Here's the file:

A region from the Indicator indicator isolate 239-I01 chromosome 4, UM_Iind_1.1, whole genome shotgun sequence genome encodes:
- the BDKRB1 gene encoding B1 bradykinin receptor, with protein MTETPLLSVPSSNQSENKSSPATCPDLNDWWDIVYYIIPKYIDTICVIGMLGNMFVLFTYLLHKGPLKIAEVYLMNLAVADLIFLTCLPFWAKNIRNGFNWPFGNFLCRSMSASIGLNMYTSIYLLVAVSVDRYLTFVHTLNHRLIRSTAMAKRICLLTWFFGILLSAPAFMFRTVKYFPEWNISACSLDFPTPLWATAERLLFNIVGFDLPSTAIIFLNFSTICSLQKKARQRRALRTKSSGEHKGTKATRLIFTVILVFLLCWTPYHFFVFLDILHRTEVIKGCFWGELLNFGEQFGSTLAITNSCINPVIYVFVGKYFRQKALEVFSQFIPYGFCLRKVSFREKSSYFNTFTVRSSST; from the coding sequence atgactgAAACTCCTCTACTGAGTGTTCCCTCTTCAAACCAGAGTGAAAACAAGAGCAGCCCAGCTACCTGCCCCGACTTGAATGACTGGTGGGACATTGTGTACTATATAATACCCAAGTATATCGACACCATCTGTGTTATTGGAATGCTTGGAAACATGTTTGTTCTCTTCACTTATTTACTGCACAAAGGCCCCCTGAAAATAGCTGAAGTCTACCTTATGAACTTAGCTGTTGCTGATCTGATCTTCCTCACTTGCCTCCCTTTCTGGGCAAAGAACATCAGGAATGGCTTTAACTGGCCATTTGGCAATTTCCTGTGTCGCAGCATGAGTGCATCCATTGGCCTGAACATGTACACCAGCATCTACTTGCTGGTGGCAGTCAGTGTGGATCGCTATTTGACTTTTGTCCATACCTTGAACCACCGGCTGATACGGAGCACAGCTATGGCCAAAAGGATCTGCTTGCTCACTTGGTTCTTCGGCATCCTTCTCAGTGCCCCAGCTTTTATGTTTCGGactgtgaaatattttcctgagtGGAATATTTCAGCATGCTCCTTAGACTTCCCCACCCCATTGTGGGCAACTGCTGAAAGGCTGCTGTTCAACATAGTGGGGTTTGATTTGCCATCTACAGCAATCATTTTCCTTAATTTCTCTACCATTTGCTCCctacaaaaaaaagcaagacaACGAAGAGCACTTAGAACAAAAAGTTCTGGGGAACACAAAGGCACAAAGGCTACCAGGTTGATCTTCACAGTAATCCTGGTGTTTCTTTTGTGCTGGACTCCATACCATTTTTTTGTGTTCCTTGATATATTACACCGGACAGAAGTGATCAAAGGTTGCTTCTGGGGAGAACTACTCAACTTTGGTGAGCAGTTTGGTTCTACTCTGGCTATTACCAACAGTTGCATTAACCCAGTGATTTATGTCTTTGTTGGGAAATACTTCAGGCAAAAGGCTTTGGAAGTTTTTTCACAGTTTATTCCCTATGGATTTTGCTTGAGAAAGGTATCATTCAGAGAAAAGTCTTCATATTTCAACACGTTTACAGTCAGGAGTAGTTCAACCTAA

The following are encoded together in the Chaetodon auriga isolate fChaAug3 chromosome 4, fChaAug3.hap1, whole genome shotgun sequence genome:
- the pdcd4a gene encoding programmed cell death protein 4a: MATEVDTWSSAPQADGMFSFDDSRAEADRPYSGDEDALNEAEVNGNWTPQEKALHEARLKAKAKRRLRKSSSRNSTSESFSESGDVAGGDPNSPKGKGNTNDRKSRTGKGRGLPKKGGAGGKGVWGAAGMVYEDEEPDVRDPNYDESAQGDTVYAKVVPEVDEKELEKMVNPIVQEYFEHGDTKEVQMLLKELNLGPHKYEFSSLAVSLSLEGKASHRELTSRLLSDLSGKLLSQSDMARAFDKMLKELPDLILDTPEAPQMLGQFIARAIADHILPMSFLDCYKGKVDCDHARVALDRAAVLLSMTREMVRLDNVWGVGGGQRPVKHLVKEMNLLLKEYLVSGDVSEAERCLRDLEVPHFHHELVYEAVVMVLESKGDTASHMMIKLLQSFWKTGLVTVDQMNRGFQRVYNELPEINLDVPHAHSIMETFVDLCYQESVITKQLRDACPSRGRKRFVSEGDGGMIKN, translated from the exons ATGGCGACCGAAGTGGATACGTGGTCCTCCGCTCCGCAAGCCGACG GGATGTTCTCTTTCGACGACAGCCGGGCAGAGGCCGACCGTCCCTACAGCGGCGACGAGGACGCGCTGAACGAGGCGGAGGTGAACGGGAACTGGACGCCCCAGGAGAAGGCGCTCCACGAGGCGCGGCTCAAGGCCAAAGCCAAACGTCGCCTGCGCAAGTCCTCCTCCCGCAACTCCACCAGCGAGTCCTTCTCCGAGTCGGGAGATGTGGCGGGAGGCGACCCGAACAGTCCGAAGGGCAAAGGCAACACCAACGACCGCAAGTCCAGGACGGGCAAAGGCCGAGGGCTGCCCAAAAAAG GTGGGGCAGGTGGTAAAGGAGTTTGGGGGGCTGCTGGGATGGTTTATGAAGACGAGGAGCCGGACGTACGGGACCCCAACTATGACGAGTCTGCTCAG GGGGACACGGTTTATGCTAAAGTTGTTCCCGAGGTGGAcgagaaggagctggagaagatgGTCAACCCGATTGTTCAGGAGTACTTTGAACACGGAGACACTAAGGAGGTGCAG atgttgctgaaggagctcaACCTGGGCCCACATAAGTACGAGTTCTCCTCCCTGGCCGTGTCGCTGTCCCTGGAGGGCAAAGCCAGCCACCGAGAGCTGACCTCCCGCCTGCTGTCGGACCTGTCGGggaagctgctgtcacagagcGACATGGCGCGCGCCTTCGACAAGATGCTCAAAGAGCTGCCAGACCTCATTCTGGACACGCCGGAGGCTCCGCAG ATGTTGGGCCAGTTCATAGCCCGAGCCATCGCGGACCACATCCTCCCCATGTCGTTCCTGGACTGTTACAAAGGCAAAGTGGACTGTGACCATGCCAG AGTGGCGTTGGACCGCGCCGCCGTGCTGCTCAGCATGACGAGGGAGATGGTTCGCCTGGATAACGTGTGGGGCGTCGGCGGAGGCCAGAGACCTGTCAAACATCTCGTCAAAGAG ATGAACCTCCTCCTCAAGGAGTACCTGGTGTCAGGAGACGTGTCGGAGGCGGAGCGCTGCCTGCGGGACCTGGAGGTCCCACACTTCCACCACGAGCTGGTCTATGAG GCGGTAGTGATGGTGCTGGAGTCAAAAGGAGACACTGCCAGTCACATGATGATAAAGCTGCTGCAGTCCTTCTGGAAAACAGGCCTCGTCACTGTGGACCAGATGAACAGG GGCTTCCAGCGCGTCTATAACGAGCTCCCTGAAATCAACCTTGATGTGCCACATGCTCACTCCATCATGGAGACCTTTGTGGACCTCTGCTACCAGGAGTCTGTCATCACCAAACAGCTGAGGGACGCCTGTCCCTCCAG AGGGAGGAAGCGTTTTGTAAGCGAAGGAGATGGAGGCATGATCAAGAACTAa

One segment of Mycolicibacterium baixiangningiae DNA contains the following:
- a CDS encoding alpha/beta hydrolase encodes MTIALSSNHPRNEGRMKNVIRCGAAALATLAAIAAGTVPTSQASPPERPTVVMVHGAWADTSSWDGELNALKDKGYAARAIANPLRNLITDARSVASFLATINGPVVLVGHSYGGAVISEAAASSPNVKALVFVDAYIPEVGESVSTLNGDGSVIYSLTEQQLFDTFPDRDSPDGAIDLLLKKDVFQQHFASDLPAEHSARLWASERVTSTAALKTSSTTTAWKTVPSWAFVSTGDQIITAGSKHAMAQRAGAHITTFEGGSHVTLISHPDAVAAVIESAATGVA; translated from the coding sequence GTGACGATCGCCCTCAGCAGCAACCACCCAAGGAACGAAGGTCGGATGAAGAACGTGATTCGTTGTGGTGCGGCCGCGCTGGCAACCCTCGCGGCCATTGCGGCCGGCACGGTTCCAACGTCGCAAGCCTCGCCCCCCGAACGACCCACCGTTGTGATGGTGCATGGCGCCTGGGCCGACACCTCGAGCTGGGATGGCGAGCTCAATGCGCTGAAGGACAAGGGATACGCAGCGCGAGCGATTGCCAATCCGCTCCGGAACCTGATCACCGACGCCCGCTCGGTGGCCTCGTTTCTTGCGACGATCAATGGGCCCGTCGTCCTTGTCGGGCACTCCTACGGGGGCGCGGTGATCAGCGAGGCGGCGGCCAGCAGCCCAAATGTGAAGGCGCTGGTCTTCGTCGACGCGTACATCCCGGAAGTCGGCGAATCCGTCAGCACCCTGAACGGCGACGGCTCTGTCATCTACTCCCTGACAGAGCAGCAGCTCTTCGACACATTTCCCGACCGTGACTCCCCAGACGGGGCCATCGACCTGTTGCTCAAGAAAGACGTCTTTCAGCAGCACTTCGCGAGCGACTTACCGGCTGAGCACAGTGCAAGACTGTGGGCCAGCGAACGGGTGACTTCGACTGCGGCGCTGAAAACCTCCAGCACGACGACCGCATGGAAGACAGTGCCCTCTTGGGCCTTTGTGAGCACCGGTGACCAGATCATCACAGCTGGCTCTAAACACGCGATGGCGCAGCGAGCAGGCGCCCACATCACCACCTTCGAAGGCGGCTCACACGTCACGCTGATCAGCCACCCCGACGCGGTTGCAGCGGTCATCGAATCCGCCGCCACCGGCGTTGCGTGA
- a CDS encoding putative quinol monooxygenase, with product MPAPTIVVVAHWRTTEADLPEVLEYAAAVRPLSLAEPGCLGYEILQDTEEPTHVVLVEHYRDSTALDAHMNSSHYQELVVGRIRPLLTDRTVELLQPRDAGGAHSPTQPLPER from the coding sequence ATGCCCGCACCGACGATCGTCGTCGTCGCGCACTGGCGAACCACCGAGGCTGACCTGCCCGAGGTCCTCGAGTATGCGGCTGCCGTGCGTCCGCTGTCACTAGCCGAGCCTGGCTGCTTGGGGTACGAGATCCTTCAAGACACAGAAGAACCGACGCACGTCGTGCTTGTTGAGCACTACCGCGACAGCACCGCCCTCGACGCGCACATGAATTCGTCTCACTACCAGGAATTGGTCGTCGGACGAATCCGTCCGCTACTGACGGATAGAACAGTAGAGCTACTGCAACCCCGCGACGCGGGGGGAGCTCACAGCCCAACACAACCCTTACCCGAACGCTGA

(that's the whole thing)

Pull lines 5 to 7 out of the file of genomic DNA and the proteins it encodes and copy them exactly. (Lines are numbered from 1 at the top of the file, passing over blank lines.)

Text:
One segment of Mycolicibacterium baixiangningiae DNA contains the following:
- a CDS encoding alpha/beta hydrolase encodes MTIALSSNHPRNEGRMKNVIRCGAAALATLAAIAAGTVPTSQASPPERPTVVMVHGAWADTSSWDGELNALKDKGYAARAIANPLRNLITDARSVASFLATINGPVVLVGHSYGGAVISEAAASSPNVKALVFVDAYIPEVGESVSTLNGDGSVIYSLTEQQLFDTFPDRDSPDGAIDLLLKKDVFQQHFASDLPAEHSARLWASERVTSTAALKTSSTTTAWKTVPSWAFVSTGDQIITAGSKHAMAQRAGAHITTFEGGSHVTLISHPDAVAAVIESAATGVA; translated from the coding sequence GTGACGATCGCCCTCAGCAGCAACCACCCAAGGAACGAAGGTCGGATGAAGAACGTGATTCGTTGTGGTGCGGCCGCGCTGGCAACCCTCGCGGCCATTGCGGCCGGCACGGTTCCAACGTCGCAAGCCTCGCCCCCCGAACGACCCACCGTTGTGATGGTGCATGGCGCCTGGGCCGACACCTCGAGCTGGGATGGCGAGCTCAATGCGCTGAAGGACAAGGGATACGCAGCGCGAGCGATTGCCAATCCGCTCCGGAACCTGATCACCGACGCCCGCTCGGTGGCCTCGTTTCTTGCGACGATCAATGGGCCCGTCGTCCTTGTCGGGCACTCCTACGGGGGCGCGGTGATCAGCGAGGCGGCGGCCAGCAGCCCAAATGTGAAGGCGCTGGTCTTCGTCGACGCGTACATCCCGGAAGTCGGCGAATCCGTCAGCACCCTGAACGGCGACGGCTCTGTCATCTACTCCCTGACAGAGCAGCAGCTCTTCGACACATTTCCCGACCGTGACTCCCCAGACGGGGCCATCGACCTGTTGCTCAAGAAAGACGTCTTTCAGCAGCACTTCGCGAGCGACTTACCGGCTGAGCACAGTGCAAGACTGTGGGCCAGCGAACGGGTGACTTCGACTGCGGCGCTGAAAACCTCCAGCACGACGACCGCATGGAAGACAGTGCCCTCTTGGGCCTTTGTGAGCACCGGTGACCAGATCATCACAGCTGGCTCTAAACACGCGATGGCGCAGCGAGCAGGCGCCCACATCACCACCTTCGAAGGCGGCTCACACGTCACGCTGATCAGCCACCCCGACGCGGTTGCAGCGGTCATCGAATCCGCCGCCACCGGCGTTGCGTGA
- a CDS encoding putative quinol monooxygenase, with product MPAPTIVVVAHWRTTEADLPEVLEYAAAVRPLSLAEPGCLGYEILQDTEEPTHVVLVEHYRDSTALDAHMNSSHYQELVVGRIRPLLTDRTVELLQPRDAGGAHSPTQPLPER from the coding sequence ATGCCCGCACCGACGATCGTCGTCGTCGCGCACTGGCGAACCACCGAGGCTGACCTGCCCGAGGTCCTCGAGTATGCGGCTGCCGTGCGTCCGCTGTCACTAGCCGAGCCTGGCTGCTTGGGGTACGAGATCCTTCAAGACACAGAAGAACCGACGCACGTCGTGCTTGTTGAGCACTACCGCGACAGCACCGCCCTCGACGCGCACATGAATTCGTCTCACTACCAGGAATTGGTCGTCGGACGAATCCGTCCGCTACTGACGGATAGAACAGTAGAGCTACTGCAACCCCGCGACGCGGGGGGAGCTCACAGCCCAACACAACCCTTACCCGAACGCTGA